Contact: Annie E. Casey Foundation, 701 Saint Paul Street, Baltimore, MD 21202, Telephone: (410) 547-6600 Fax: (410) 547-6624 E-mail: webmail@aecf.org Web Site: http://www.aecf.org Available from the website.

Keywords: Adolescent health, Adolescents, Collaboration, Foster care, National initiatives, Outcome and process assessment, Program descriptions, Program evaluation, Public private partnerships, School to work transition, Transition planning, Transition to independent living, Transitions, Young adults, Youth development, Youth in transition programs

U.S. Department of Labor, Office of Disability Employment Policy. 2015. Healthy transitions: A pathway to employment for youth with chronic health conditions and other disabilities. Washington, DC: U.S. Department of Labor, Office of Disability Employment Policy, 12 pp.

Annotation: This policy brief presents research findings about the relationship between disability (including chronic conditions), health and wellness, and transition and employment outcomes for youth with disabilities. The brief also examines the role health care professionals play in establishing employment expectations. Contents include information about the study methods, transition planning, and recommendations.

Contact: U.S. Department of Labor, Office of Disability Employment Policy, Frances Perkins Building, 200 Constitution Avenue, N.W., Washington, DC 20210, Telephone: (202) 693-7880 Secondary Telephone: (866) 633-7365 Fax: (202) 693-7888 E-mail: infoDEP@dol.gov Web Site: http://www.dol.gov/odep Available from the website.

Keywords: Adolescent health, Chronic illnesses and disabilities, Employment, Outcome and process assessment, Role, School to work transitions, Transition planning, Young adults

Association of State and Territorial Health Officials, de Beaumont Foundation. 2015. PH WINS: Public Health Workforce Interests and Needs Survey . Arlington, VA: Association of State and Territorial Health Officials, multiple items.

Annotation: These resources draw from the first nationally representative survey of individual state health agency workers about work force development priorities, the workplace environment, and key national initiatives. Topics include systems thinking; communicating persuasively; and change management, flexibility, and adaptability. Contents include key survey findings, access to the data and a journal supplement, an infographic, and additional resources.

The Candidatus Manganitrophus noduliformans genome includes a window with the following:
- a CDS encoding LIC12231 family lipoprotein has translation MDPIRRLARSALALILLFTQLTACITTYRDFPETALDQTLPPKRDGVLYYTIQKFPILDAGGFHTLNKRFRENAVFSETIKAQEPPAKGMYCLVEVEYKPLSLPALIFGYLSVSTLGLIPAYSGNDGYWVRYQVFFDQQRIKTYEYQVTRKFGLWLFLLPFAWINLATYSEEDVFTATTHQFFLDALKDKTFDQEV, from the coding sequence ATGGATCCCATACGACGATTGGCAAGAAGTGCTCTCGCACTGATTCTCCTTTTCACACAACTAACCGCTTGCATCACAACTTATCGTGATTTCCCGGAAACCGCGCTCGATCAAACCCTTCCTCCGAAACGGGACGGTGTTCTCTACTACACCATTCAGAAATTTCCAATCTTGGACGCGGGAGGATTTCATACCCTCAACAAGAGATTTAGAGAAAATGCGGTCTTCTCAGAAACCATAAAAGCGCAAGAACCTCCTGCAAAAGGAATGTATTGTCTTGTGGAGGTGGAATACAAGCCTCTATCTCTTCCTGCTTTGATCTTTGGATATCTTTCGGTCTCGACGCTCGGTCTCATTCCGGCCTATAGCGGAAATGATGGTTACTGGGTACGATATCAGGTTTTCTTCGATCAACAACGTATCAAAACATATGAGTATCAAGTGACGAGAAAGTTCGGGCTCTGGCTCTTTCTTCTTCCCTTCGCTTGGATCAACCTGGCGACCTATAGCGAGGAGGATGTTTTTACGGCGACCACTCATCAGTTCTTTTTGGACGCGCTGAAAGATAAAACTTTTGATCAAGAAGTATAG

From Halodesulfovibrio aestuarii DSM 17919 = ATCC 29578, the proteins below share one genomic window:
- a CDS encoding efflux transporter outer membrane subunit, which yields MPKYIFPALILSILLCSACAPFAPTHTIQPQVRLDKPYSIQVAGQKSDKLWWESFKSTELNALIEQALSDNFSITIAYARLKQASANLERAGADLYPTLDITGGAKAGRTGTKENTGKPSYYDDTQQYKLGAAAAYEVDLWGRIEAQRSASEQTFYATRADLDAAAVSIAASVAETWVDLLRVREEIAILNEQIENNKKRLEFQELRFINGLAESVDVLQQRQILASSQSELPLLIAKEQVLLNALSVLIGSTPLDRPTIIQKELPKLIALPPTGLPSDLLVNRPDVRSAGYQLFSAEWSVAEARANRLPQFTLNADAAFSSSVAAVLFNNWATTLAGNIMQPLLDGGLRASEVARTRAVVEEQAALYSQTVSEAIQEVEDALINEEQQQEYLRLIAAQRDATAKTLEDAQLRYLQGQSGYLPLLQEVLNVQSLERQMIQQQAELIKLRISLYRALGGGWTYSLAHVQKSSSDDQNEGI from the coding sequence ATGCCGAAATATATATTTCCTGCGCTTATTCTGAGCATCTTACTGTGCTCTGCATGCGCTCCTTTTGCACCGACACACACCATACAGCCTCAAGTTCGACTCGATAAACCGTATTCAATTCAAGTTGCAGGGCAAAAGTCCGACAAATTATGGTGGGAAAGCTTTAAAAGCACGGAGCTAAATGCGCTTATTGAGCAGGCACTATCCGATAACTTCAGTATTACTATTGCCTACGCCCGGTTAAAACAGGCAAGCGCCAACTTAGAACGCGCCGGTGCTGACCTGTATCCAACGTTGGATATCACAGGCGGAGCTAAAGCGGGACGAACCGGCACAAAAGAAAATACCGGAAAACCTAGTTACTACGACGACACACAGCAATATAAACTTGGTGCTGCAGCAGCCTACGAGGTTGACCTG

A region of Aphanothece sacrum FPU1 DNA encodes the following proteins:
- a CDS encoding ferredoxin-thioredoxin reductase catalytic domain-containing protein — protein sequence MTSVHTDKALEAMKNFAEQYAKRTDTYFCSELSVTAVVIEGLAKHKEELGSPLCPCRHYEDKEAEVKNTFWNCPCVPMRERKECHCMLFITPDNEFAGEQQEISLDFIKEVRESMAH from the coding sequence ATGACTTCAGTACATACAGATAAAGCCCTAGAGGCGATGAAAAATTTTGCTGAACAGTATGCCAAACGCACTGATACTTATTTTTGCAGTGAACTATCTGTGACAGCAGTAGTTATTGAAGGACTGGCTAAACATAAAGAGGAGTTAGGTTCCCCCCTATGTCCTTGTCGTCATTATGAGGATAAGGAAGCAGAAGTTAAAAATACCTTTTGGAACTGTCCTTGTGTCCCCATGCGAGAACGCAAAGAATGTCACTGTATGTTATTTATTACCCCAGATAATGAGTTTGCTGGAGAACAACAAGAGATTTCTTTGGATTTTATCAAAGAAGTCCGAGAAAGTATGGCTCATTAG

Contact: Association of State and Territorial Health Officials, 2231 Crystal Drive, Suite 450, Arlington, VA 22202, Telephone: (202) 371-9090 Fax: (571) 527-3189 Web Site: http://www.astho.org Available from the website.

Keywords: Attitudes, Communication skills, Decision making skills, Environmental influences, Measures, National surveys, Organizational change, Problem solving, Professional development, State health agencies, Transitions, Work force, Workplace

American Academy of Pediatrics. 2015. Medical home modules for pediatric residency education. Elk Grove Village, IL: American Academy of Pediatrics, 51 pp.

Annotation: This series of five case-based, educational modules on key medical home principles is designed to be incorporated into existing curriculum by residency program directors and faculty. Collectively, the modules educate residents about characteristics and benefits of the patient‐ and family‐centered medical home, care coordination, care planning, transition to adult care and team-based care.